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Core Direction Spectroscopy & Analysis

Solvation not only changes the properties of reactants and products, but also affects transition states and equilibria. Solvents thus influence the thermodynamics, the kinetics, efficiencies, and the product selectivity in liquid phase reactions, aspects whose identification are of vital importance both for fundamental research and industrial applications. Also in most biomolecular and cellular processes, the aqueous environment plays a key role for driving biomolecular processes. Within the Research Department, we will connect solvation dynamics with biomolecular function and thereby pave the way to achieve a detailed understanding of the structure-dynamics-function relationships of proteins, up to protein (mis-)folding and formation of amyloid fibrils. Obtaining an improved comprehension of solvent impact on catalytic, electrochemical, and photoinduced processes will open new directions for rational drug design and many applications involving liquid-phase chemistry.

For an in-depth understanding of these solvation effects, the underlying processes and associated mechanisms have to be disclosed by means of detailed, sophisticated analysis. At the RUB, the researchers can rely on a remarkable technology pool and substantial expertise comprising calorimetry, electrochemistry, microscopy, surface science, and various spectroscopic approaches. Collaborative projects on RUB campus will shed light on the different facets of solvation processes with complementing experimental tools and research methods. Besides an exploration of solvation phenomena with state-of-the-art apparatuses, a further aspect will be to push the technological limits and develop novel experimental approaches which allow unprecedented views on solvation. This strategy is realized in two ways: on the one hand, advanced methods in, e.g., electrochemistry or laser spectroscopy will be further improved; on the other hand, emphasis is put on the design and construction of analytic tools which are unavailable up to now. The latter efforts will build on the cross-faculty cooperation in THz laser research, since reliable light sources in the THz regime are highly beneficial for solvation studies.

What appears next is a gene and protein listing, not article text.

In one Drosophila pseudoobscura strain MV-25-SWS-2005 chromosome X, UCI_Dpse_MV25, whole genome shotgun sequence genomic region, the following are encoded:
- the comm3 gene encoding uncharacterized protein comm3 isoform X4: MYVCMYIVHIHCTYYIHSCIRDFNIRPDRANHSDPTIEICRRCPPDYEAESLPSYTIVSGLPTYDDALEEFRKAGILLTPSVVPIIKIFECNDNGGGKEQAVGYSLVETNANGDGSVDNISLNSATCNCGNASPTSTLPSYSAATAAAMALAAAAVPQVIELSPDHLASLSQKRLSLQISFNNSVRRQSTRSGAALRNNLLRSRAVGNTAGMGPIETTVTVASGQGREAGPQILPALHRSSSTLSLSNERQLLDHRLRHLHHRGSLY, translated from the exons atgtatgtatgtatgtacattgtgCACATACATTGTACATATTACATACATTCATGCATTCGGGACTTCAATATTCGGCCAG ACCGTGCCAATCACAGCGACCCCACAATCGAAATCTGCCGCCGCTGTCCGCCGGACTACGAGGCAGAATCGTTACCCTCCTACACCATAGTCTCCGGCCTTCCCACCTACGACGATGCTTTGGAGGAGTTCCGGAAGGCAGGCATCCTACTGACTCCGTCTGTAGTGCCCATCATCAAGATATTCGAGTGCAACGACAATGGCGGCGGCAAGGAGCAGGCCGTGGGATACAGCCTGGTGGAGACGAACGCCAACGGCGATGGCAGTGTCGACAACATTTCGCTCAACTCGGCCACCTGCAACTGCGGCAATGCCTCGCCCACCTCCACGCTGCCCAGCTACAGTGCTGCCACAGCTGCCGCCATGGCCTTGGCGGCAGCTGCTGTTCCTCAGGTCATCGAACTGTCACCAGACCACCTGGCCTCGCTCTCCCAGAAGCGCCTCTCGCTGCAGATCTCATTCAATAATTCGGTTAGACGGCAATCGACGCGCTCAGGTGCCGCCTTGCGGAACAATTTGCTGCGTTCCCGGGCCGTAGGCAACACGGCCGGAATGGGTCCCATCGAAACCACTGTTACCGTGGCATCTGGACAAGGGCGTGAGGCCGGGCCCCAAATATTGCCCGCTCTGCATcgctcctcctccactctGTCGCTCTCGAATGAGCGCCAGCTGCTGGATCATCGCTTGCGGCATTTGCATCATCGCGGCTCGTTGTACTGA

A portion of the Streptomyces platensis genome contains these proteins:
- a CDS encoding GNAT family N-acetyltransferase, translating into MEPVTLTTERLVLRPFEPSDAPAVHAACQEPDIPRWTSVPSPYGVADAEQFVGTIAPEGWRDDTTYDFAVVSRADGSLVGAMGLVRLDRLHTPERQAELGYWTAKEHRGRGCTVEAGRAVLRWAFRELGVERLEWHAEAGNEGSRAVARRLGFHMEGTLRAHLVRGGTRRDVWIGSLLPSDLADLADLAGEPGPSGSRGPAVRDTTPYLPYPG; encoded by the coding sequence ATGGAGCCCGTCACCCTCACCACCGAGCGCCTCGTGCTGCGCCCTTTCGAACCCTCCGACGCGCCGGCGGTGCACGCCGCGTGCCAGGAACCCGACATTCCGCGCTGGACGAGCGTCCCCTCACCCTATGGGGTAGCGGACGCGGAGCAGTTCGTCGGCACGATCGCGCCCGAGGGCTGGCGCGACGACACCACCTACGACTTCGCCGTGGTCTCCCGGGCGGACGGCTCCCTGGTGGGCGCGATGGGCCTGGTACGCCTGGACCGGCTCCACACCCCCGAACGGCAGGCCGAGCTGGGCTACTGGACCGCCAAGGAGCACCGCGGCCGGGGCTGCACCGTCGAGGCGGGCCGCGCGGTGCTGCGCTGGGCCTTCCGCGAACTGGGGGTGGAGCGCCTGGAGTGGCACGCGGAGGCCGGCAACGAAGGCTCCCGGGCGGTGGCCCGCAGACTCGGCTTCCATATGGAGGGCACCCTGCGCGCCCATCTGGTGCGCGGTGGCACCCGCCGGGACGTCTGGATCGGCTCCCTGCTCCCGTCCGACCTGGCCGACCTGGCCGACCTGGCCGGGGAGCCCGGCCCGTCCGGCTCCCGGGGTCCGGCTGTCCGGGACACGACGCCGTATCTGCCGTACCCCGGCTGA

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Core Direction Theory & Simulation

To achieve the desired unifying, bottom-up framework and to establish predictive Solvation Science from a molecular rational-design perspective, a detailed, atomic-level understanding of the underlying phenomena is required. Although tremendous progress has been made with a number of experimental techniques, it remains highly challenging for experiments to realize the spatial and temporal resolution necessary for obtaining such detailed insights. State-of-the-art computer simulations can provide these missing insights. Due to methodological advancements and increasing computational power, today’s Theoretical Chemistry approaches can now be used as a “Virtual Lab” to generate detailed insights into the mechanisms of solvent-driven chemical transformations under various conditions, closely mimicking the experimental set-ups.

The Theoretical Chemists at RUB involved in the Research Department share the common belief that greatest progress can be achieved by combining theory with experiments in a synergistic manner, as such a close combination enables to gain unprecedented insights that cannot be achieved by any method alone. Efforts are concentrated on understanding solvent-driven biomolecular processes, reactions at liquid/solid and liquid/soft matter interfaces (incl., but not limited to, catalysis), and chemical reactions in classical as well as unconventional solvents, to name just a few.